Do you own a company? Is a shareholder leaving? And does the company want to buy back his or her shares? If you answered yes to all of the above, this article is for you. Firstly, the company needs to decide what type of share buyback it wishes to undertake.
This could be:
- a selective share buyback;
- an equal access share buyback;
- an on-market share buyback;
- an employee share scheme buyback; or
- a minimum holding share buyback.
A common type of share buyback is a selective buyback, which is the type of buyback that we will cover in this article.
If the company wants to affect a selective share buyback, it needs to pass a resolution to seek shareholder approval.
Notice of meeting
Once the company has resolved to seek shareholder approval on a selective share buyback, the company must issue a notice of meeting to all its shareholders. A statement, which sets out all the information that is both known to the company and material to the buyback, must be attached to the notice of meeting.
Before this notice of meeting is sent to the shareholders, ASIC must be notified.
After ASIC has been sent a copy of the notice of meeting, and if ASIC has not taken any steps to prevent the buyback, the company may begin to undertake its selective share buyback.
Where there is a question of a selective buyback, there must be shareholder approval either by all of the shareholders or by a special majority (75%) where no vote is cast by the selling shareholder or any of his or her associates.
Shareholder approval needs to be documented as a resolution.
Board meeting and minutes
As the company will be the purchasing party, the board is required to convene and resolve that the company be a party to the share buyback agreement.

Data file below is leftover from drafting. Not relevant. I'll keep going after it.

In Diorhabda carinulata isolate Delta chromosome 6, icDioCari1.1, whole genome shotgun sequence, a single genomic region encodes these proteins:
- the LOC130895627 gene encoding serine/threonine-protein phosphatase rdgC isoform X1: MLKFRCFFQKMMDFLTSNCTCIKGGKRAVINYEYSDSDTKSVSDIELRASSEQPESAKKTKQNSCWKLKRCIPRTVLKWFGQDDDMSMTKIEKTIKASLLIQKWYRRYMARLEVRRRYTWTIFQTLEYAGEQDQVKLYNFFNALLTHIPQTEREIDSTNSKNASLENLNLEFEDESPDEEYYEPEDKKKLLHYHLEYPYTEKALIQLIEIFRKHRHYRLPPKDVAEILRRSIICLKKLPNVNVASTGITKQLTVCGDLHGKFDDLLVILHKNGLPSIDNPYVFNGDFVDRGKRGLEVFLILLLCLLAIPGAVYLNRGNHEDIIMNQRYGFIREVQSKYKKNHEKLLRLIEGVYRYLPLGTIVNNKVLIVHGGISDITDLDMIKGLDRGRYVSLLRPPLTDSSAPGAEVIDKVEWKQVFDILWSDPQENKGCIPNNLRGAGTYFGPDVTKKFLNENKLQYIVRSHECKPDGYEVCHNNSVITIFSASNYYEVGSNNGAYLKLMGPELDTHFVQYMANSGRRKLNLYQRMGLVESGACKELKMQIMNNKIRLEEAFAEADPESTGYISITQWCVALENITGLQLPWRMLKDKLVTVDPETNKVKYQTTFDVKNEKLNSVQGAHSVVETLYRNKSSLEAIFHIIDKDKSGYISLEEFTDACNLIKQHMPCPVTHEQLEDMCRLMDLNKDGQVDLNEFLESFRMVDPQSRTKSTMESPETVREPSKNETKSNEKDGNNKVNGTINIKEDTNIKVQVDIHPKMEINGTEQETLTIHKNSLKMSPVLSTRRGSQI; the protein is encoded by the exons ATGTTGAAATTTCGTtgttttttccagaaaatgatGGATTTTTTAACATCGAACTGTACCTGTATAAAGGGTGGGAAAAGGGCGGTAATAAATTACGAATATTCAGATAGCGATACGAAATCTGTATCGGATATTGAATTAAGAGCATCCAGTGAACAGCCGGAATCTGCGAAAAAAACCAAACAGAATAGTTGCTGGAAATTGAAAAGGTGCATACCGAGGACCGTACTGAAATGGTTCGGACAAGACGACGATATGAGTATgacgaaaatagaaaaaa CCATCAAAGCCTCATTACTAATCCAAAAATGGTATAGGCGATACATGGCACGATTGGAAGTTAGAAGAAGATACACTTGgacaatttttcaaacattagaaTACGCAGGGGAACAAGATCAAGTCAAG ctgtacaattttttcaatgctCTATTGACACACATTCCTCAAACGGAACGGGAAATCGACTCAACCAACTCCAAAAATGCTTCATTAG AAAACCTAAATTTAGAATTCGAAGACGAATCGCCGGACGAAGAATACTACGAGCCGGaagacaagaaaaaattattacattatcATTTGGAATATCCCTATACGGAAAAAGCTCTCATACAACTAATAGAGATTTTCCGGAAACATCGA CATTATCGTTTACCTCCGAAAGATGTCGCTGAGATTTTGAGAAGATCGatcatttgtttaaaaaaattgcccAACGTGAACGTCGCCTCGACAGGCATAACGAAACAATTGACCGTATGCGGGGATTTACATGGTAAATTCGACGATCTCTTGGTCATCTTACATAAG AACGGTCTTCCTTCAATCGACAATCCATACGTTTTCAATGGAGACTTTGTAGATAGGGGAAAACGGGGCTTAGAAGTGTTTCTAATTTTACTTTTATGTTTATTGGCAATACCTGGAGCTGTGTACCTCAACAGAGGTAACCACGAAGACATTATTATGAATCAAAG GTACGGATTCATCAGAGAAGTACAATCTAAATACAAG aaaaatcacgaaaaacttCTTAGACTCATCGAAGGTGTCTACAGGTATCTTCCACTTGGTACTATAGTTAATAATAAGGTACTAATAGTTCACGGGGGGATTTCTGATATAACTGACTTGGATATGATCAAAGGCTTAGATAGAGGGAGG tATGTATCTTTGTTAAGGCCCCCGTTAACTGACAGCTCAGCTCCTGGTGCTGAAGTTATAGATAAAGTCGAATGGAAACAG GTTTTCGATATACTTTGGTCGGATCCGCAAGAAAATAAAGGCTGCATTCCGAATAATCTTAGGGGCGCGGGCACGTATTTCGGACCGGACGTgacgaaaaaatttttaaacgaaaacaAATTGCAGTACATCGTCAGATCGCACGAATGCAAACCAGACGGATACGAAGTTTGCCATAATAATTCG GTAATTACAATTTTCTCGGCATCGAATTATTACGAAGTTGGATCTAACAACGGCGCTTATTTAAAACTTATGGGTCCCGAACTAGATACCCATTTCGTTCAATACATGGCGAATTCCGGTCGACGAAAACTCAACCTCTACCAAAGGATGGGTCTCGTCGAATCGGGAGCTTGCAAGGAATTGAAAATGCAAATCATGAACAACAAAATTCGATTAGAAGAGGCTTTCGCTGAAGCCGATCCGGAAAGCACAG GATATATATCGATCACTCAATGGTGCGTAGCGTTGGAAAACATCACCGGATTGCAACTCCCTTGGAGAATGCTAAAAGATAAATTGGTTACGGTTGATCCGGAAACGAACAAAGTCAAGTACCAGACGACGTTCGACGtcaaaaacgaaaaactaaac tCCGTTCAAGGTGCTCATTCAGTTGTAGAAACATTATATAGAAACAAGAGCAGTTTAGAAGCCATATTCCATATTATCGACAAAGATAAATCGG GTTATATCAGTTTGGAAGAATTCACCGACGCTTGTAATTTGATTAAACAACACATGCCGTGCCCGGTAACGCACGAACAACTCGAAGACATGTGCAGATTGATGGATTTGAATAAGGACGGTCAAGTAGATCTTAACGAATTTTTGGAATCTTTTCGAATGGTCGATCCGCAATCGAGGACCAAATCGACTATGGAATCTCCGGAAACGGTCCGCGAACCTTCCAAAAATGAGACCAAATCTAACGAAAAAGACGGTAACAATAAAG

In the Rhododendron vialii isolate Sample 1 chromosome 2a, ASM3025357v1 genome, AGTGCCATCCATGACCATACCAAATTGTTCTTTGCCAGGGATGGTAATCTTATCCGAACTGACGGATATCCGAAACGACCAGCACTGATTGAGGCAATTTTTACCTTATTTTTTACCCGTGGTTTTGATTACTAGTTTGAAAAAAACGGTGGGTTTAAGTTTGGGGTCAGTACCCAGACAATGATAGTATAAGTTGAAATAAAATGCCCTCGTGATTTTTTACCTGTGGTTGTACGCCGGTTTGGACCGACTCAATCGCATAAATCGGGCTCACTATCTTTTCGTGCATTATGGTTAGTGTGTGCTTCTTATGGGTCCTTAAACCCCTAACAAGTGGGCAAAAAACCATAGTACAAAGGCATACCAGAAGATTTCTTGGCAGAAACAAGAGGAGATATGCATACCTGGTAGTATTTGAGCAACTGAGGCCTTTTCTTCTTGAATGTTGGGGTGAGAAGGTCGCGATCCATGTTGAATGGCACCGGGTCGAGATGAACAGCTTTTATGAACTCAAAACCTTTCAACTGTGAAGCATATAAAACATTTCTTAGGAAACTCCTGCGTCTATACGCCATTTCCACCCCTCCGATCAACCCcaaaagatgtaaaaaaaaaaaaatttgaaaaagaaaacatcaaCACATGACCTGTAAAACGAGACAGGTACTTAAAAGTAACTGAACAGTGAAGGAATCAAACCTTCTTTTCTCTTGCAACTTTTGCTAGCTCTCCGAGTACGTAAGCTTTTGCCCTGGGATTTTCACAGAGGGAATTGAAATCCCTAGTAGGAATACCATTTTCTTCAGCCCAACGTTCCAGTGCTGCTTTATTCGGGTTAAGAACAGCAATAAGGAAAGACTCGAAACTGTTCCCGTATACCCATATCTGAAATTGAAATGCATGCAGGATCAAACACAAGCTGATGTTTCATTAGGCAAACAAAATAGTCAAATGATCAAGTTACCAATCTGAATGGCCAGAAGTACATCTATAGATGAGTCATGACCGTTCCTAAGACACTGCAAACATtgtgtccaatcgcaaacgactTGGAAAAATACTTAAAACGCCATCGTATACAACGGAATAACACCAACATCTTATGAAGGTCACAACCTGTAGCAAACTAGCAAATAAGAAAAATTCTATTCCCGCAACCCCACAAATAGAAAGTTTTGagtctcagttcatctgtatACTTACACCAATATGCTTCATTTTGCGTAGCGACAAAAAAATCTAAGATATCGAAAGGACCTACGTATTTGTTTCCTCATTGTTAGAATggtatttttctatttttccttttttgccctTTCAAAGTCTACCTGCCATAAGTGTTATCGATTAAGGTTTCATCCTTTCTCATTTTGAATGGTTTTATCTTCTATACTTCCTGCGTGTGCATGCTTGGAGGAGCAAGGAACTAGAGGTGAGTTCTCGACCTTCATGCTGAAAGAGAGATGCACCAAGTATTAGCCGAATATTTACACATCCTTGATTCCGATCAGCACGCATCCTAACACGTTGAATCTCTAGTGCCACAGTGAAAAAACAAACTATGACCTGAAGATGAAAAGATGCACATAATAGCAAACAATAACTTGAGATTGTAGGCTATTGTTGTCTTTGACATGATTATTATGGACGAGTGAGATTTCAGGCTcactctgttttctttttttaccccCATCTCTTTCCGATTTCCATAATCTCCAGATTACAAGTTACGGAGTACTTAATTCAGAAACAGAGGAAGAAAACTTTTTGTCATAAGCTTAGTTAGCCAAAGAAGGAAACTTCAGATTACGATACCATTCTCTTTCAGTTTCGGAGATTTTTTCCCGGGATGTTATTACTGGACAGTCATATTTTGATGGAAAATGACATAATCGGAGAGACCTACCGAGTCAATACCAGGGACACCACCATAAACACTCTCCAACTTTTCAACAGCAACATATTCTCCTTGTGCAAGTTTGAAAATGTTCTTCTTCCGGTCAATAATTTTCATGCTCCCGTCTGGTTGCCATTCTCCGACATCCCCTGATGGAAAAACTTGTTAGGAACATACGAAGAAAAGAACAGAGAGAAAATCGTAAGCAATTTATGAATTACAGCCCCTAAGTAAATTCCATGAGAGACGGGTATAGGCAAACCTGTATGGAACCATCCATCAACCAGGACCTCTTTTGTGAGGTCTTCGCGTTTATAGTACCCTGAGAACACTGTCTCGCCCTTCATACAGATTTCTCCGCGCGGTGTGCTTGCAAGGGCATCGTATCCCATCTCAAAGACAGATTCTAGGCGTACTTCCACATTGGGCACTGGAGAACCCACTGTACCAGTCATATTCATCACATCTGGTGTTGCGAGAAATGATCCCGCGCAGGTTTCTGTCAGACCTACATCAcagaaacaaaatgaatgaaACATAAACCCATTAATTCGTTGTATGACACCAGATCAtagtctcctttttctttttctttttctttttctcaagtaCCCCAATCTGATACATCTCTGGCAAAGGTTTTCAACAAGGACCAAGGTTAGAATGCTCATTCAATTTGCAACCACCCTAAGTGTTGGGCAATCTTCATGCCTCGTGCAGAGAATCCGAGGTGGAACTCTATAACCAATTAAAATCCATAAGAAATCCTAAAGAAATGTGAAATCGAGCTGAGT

Share buyback agreement
This is the agreement which sets out all the terms on which the company will purchase the shares from the shareholder. This is an important legal document and will set out, amongst other things, the obligations on each party before the transaction is complete, and should also include a detailed suite of releases to be provided by the shareholder.
Letters of resignation
If the shareholder was a director and/or employee of the company, the shareholder should hand over a letter of resignation prior to or on completion.
If the shareholder was also a director in the company, the shareholder would have had access to many of the company’s important documents and would have been involved in meetings relating to business operations and strategies. This means that the departing shareholder is in a strong position to compete with the company. To protect your company’s interests, we recommend that a non-compete agreement be entered into with the departing shareholder to prevent him or her setting up a competing business in close proximity.
Intellectual property assignment deed
If the shareholder, either in his or her position as a shareholder and/or director, created intellectual property in his or her own name for the benefit of the company, and still owns this intellectual property, it is essential that its ownership be transferred to the company. This can be done by way of a simple intellectual property assignment deed.
Depending on the nature of your company and the relationship between your company and the departing shareholder, there may be other ancillary documents that need to be prepared.
The process that a company must go through to buy back its shares is complicated, and it is essential that every document is properly drafted, and each step correctly executed. If your company is looking to undertake a selective share buyback, you should seek assistance from an experienced commercial lawyer. Your lawyer will be able to prepare the necessary documents and guide you through each step to ensure that the transaction is executed as smoothly as possible.